A wide road in Por Senchey, a district in the Cambodian capital Phnom Penh, is flooded with water. As people walked the brown water reached up to their knees other locals sat in a boat moving from one side of the street to the other. Others used a tractor as transport instead of their usual motorbikes and tuk-tuks.
On foot, Pat Reaksa, 41, was on her way back home from the market. She muddled through the water that was dirty and stinky because of trash floating in it. Reaksa said part of her home was flooded five days earlier but she still lives there with her family, including her 4-year-old daughter.
“The ground floor is covered by the flood. We shut down all of our devices at the ground floor, because it’s dangerous to use with all the water. We’re worried about electric shocks,” she said.
Cambodia has been subjected to heavy rains and floods since early October; so far killing at least 25 people while affecting over 240,000, according to local media. In Phnom Penh several districts have been hit, including Po Senchey, Meanchey, Sen Sok and Dangkor. Water levels on the Tonlé Sap, Bassac and Mekong rivers have risen significantly a well.
Reaksa said that such severe flooding in her street was unusual. When the water came early last week, there wasn’t much she could do. She brought her kid upstairs and waited for her husband — a construction worker — to come home. “We have some damage. Our furniture downstairs for example was too heavy for me to move it out of the water,” she said.
Nearby Kruy Davy, a 28-year-old mother of two children, had to abandon her house entirely and is now staying with her older brother.
The water in her house rose to half a meter, Davy told LiCAS.news. “The water is black and it’s so smelly. I’m worried about the diseases that come with the floods,” she said. “My daughter is three years old, my son is four. I’m worried they’ll get dengue fever or skin diseases.”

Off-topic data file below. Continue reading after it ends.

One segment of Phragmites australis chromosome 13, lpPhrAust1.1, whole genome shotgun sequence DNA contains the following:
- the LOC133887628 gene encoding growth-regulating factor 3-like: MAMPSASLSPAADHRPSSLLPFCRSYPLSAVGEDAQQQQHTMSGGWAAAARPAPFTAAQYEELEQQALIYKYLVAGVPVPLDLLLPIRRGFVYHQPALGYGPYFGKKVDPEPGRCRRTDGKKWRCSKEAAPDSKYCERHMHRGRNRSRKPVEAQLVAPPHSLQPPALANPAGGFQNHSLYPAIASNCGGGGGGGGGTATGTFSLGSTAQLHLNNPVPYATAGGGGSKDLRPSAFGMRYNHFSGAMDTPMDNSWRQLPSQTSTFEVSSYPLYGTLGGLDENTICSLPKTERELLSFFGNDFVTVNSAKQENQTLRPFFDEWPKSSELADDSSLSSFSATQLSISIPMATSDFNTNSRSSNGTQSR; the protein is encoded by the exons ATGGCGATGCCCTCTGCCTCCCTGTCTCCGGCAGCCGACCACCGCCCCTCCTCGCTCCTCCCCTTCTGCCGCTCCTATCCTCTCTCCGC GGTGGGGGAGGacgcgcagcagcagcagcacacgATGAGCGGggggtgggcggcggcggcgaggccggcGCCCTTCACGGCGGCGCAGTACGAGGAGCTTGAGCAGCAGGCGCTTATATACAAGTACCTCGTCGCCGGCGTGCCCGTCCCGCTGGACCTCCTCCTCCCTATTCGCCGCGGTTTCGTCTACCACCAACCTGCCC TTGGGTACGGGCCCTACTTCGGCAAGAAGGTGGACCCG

Others in Por Senchey are being affected by the floods in different ways.
A hairdressing shop run by 34-year-old Al Sangha is now accessible only for those who don’t mind walking through kneel-deep water.
“Normally I have between 30 and 40 customers per day,” he said while sitting on his sofa overseeing the flooding road. “But in the last few days I’ve had only a few customers. If this flooding doesn’t go away soon, we’ll be in serious financial trouble.”
Aid agencies and the government have been providing aid to those affected by flooding in the country. The church’s social arm in the country, Caritas Cambodia, is currently assessing how they can assist — over the long term — those affected by the floods.
“Many organizations are already providing emergency aid, so we can do different things,” said Houn Kosal, a Caritas project coordinator in Battambang. ”We’re now mapping the disaster-area and collecting information about the damage. If victims don’t get any help yet we will give it,” he said.
In Phnom Penh’s southern Dangkor district authorities needed to evacuate people to higher land. That included 40-year-old Mao Chhorn and his family. Chhorn told LiCAS.news over the phone that the water in his house was one meter high when he left.
“It flooded last Tuesday. I only managed to get some of the household products to safety. Other stuff I had to leave in the water. It will be damaged for sure,” he said.
Chhorn, a taxi driver, said that one hectare of his rice field has been damaged by flooding. “And fruits and vegetables that me and my family grow have been destroyed,” he said.
Together with many of his neighbors Chhorn now stays at a Buddhist temple built on higher ground. He said it’s very crowded and it’s hard to find a private space for his family or to find a proper bathroom.
“Some children are now starting to get sick, with some of them having high fever,” he said worryingly. “And we can’t go anywhere, because the floods are covering all the roads. We can’t drive our bike to buy food, we can’t go to the hospital go get treatment.”
His family did receive aid in the past week, Chhorn said. A delegation of the Red Cross came to meet him and other victims. They also received private donations, mainly food as rice, noodles and fish sauce.
Back in Por Senchey Kruy, Davy still finds it hard to believe what has occurred. She only bought her house four years ago. For her and many others these floods were unexpected.
“I don’t know when the water will be gone, but I know for sure that the tiles on my ground floor will be destroyed and my fridge, laundry machine and furniture will be damaged,” she said. “It’s all going to cost money, while we are already in an economic crisis. And I know that my family won’t get any aid. We have to do everything by ourselves.”
*Additional reporting by Ate Hoekstra.